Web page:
Malavi, Mālavī: 7 definitions
Malavi means something in Buddhism, Pali, Hinduism, Sanskrit, the history of ancient India, Marathi. If you want to know the exact meaning, history, etymology or English translation of this term then check out the descriptions on this page. Add your comment or reference to a book if you want to contribute to this summary article.
Ayurveda (science of life)Source: Wisdom Library: Āyurveda and botany
Mālavī (मालवी) is another name (synonym) for Pāṭhā, which is a Sanskrit name for the plant Cissampelos pareira (velvetleaf). This synonym was identified by Narahari in his 13th-century Rājanighaṇṭu (verses 6.119-121), which is an Ayurvedic medicinal thesaurus.
Āyurveda (आयुर्वेद, ayurveda) is a branch of Indian science dealing with medicine, herbalism, taxology, anatomy, surgery, alchemy and related topics. Traditional practice of Āyurveda in ancient India dates back to at least the first millenium BC. Literature is commonly written in Sanskrit using various poetic metres.
Purana and Itihasa (epic history)Source: archive.org: Puranic Encyclopedia
Mālavī (मालवी).—The queen of Aśvapati king of Madra. She was the mother of Sāvitrī. Aśvapati begot of Mālavī a hundred sons called Mālavas.
Yama took to Kālapurī the soul of Satyavān who was shortlived. Sāvitrī, wife of Satyavān, followed Yama. Yama blessed Sāvitrī and said she would have many children and gave life to Satyavān again. Yama said "Satyavān will live for four hundred years and you will get a hundred sons of him. Your father Aśvapati also will get a hundred sons of Mālavī and the earth will get the name of Sāvitrī also". Accordingly Mālavī got a hundred sons and they were called Mālavas. (Chapter 297, Vana Parva).Source: Cologne Digital Sanskrit Dictionaries: The Purana Index
Mālavī (मालवी).—Same as Mālatī.*
- * Matsya-purāṇa 213. 16.
The Purana (पुराण, purāṇas) refers to Sanskrit literature preserving ancient India’s vast cultural history, including historical legends, religious ceremonies, various arts and sciences. The eighteen mahapuranas total over 400,000 shlokas (metrical couplets) and date to at least several centuries BCE.
Tibetan Buddhism (Vajrayana or tantric Buddhism)Source: academia.edu: Holy Sites in Buddhist Saṃvara Cycle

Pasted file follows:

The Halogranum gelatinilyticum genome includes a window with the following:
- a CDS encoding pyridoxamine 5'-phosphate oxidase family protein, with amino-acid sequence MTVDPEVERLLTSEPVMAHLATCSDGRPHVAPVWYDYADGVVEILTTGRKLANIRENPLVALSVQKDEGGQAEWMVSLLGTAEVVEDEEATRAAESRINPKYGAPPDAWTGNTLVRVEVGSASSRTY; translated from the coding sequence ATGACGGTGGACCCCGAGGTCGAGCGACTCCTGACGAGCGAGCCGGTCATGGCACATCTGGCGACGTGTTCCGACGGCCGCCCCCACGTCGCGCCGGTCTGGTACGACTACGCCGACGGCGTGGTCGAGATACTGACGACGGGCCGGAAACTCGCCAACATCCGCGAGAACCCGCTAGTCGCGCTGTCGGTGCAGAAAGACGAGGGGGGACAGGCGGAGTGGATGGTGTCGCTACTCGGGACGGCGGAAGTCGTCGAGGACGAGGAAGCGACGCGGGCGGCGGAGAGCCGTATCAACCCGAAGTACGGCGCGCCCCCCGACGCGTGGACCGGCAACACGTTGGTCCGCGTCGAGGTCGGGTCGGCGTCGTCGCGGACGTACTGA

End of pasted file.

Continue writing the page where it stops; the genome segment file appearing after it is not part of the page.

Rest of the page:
Mālavī (मालवी) refers to one of the sixty-four inner channels running through the nirmāṇacakra, according to the 10th century Ḍākārṇava chapter 15. Nirmāṇacakra is an inner circle of the shape of a lotus with sixty-four petals. This inner circle is visualized in one’s abdomen. The inner channels [viz., Mālavī] run through the petals of these inner circles.
Tibetan Buddhism includes schools such as Nyingma, Kadampa, Kagyu and Gelug. Their primary canon of literature is divided in two broad categories: The Kangyur, which consists of Buddha’s words, and the Tengyur, which includes commentaries from various sources. Esotericism and tantra techniques (vajrayāna) are collected indepently.
India history and geogprahySource: Cologne Digital Sanskrit Dictionaries: Indian Epigraphical Glossary
Mālavī.—dialect of Hindī prevalent in Mālava (Malwa). Note: mālavī is defined in the “Indian epigraphical glossary” as it can be found on ancient inscriptions commonly written in Sanskrit, Prakrit or Dravidian languages.
The history of India traces the identification of countries, villages, towns and other regions of India, as well as royal dynasties, rulers, tribes, local festivities and traditions and regional languages. Ancient India enjoyed religious freedom and encourages the path of Dharma, a concept common to Buddhism, Hinduism, and Jainism.
Languages of India and abroad
Marathi-English dictionarySource: DDSA: The Molesworth Marathi and English Dictionary
māḷavī (माळवी) [or माळवाई, māḷavāī].—a (mālava S) Relating to the country māḷavā or Malwa. It lies to the eastward of Gujarath.
Marathi is an Indo-European language having over 70 million native speakers people in (predominantly) Maharashtra India. Marathi, like many other Indo-Aryan languages, evolved from early forms of Prakrit, which itself is a subset of Sanskrit, one of the most ancient languages of the world.
Sanskrit-English dictionarySource: Cologne Digital Sanskrit Dictionaries: Monier-Williams Sanskrit-English Dictionary
1) Mālavī (मालवी):—[from mālava] f. a princess of the M°, [Pāṇini 5-3, 114 [Scholiast or Commentator]]
2) [v.s. ...] Name of the wife of Aśva-pati and progenitress of the M°, [Mahābhārata]
3) [v.s. ...] (in music) a [particular] Rāgiṇī, [Saṃgīta-sārasaṃgraha] (printed bhālavī)
4) [v.s. ...] a kind of Prākṛt metre, [Colebrooke]
5) [v.s. ...] Clypea Hernandifolia, [cf. Lexicographers, esp. such as amarasiṃha, halāyudha, hemacandra, etc.]
Sanskrit, also spelled संस्कृतम् (saṃskṛtam), is an ancient language of India commonly seen as the grandmother of the Indo-European language family. Closely allied with Prakrit and Pali, Sanskrit is more exhaustive in both grammar and terms and has the most extensive collection of literature in the world, greatly surpassing its sister-languages Greek and Latin.
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